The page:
You wake up feeling refreshed and ready to go. But by mid-day the thought of speaking to one more person leaves you feeling exhausted both physically and mentally. If this sounds like you or someone you know and you or they have untreated hearing loss, there is a very real possibility that a hearing loss is in part causing the feeling of exhaustion.
PASSIVE VERSUS ACTIVE LISTENING
We process what’s going on around us both actively and passively. “Passive” listening occurs all the time. Our brain alerts us as to when it might be time for more “active” listening. Here are a few examples of when we tend to become “active” listeners:
- When a topic is interesting
- When someone mentions our name
- When an unusual sound requires our attention
- When we hear a warning signal, i.e. a car horn or siren
Listening that requires a great deal of concentration can be an exhausting process. The longer we’re required to be an “active” listener the more tiring the experience will be. People with normal hearing can also experience exhaustion following a long period of active listening. The following are tasks that may require an extended period of active listening for normal hearing individuals:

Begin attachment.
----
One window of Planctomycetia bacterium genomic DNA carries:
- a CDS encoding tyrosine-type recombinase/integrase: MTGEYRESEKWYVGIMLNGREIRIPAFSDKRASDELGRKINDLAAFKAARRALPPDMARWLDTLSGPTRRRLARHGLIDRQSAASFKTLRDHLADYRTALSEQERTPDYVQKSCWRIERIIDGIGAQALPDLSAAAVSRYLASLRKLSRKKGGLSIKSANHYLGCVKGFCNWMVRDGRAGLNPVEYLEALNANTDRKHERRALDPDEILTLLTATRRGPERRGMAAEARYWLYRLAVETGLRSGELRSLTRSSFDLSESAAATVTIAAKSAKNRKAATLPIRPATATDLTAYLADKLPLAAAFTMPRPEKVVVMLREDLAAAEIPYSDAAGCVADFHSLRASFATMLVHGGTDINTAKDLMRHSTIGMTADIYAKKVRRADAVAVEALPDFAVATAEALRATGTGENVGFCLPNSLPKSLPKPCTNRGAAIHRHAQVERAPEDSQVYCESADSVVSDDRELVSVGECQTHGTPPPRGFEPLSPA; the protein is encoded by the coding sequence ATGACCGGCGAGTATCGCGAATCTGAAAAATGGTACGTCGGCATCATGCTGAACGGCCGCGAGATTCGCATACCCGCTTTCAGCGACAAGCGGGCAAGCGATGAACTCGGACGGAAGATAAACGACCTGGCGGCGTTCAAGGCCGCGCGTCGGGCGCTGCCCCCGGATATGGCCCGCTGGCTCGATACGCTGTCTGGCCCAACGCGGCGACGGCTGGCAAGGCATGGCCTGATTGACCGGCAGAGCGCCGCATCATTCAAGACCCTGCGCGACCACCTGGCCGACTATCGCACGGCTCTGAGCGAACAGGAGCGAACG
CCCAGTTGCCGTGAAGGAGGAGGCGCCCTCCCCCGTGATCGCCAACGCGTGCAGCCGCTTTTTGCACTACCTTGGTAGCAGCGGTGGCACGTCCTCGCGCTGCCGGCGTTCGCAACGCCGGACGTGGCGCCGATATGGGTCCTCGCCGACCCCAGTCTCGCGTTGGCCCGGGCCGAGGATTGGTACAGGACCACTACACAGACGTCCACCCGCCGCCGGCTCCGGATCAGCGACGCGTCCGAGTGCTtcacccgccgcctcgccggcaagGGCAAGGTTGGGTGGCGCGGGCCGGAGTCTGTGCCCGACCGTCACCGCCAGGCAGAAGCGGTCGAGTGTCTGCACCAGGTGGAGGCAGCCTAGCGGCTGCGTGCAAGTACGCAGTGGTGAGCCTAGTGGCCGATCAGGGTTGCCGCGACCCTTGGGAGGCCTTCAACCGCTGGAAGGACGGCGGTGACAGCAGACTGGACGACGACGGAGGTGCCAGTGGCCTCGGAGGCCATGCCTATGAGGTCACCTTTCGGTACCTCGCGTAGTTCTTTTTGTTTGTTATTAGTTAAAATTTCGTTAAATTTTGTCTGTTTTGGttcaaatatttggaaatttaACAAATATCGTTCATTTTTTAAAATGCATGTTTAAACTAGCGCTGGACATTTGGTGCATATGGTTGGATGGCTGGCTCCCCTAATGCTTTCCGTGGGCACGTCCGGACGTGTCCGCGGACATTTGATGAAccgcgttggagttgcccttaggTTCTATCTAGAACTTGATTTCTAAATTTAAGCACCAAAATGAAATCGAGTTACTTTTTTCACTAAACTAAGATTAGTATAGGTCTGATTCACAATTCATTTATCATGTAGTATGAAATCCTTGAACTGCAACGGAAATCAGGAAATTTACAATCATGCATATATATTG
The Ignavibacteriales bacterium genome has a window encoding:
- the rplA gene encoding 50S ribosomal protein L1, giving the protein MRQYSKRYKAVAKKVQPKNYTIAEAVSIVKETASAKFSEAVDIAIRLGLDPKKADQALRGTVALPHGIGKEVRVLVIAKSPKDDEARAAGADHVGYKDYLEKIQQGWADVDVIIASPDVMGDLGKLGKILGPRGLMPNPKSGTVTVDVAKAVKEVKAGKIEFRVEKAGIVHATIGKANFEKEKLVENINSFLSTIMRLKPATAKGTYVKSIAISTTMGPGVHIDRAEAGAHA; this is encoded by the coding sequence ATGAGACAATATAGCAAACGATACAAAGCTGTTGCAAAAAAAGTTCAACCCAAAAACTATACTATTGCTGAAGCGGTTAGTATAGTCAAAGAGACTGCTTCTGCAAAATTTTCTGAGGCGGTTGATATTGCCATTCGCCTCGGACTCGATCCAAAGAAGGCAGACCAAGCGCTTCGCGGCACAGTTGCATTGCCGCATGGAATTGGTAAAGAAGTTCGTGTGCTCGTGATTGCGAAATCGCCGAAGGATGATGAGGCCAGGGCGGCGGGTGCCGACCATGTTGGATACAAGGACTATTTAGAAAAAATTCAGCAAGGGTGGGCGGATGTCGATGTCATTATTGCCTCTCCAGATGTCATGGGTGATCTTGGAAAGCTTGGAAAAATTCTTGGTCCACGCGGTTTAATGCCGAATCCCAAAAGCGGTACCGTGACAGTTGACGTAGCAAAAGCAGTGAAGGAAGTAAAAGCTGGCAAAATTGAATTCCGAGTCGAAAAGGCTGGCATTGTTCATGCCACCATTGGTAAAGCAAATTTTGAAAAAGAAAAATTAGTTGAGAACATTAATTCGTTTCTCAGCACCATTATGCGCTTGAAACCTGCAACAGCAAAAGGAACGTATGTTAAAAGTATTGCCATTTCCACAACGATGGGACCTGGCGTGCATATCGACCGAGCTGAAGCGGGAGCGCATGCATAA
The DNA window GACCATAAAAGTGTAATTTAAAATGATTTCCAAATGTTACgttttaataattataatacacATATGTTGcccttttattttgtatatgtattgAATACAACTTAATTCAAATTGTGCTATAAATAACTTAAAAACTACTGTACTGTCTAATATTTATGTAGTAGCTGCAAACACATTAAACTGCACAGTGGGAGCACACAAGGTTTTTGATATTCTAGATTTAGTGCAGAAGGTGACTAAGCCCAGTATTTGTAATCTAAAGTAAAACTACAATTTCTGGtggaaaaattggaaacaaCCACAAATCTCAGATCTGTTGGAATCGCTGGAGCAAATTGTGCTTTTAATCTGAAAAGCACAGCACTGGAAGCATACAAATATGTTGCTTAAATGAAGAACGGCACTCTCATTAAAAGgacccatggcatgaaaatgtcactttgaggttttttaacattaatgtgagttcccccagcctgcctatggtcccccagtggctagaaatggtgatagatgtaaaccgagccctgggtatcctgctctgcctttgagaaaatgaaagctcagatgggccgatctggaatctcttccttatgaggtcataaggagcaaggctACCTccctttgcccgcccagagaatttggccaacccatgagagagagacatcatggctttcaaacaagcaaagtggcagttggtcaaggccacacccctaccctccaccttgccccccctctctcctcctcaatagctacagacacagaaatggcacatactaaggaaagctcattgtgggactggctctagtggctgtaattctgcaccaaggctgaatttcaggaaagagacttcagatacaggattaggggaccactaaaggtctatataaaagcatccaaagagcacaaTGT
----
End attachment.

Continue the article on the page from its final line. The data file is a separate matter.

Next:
- Speeches or sermons delivered by someone with a thick, foreign accent
- Conferences or meetings that introduce a great deal of new information
- Legal, financial or medical proceedings that require understanding complex information often involving new and unfamiliar terminology
UNTREATED HEARING LOSS
Someone with an untreated hearing loss spends a great deal of their day being an active listener. They aren’t afforded the luxury of being a “passive” listener and the effort of struggling to comprehend what’s being said all day can be exhausting.
By the middle of the day it’s easy for the person with the untreated hearing loss to limit their interactions with others. Maybe the TV or radio was a tolerable volume setting for everyone else in the household in the morning, but not any long. The person with the hearing loss is tired of struggling to hear, so naturally they raise the volume of anything they can. And anything they can’t hear is either ignored, asked to speak louder or has to endure the all too familiar phrase, “what did you say?”
If this sounds like you or someone you know, it’s time to call. No one should spend day after day struggling to hear and feeling exhausted from the struggle day in and day out when there is a solution.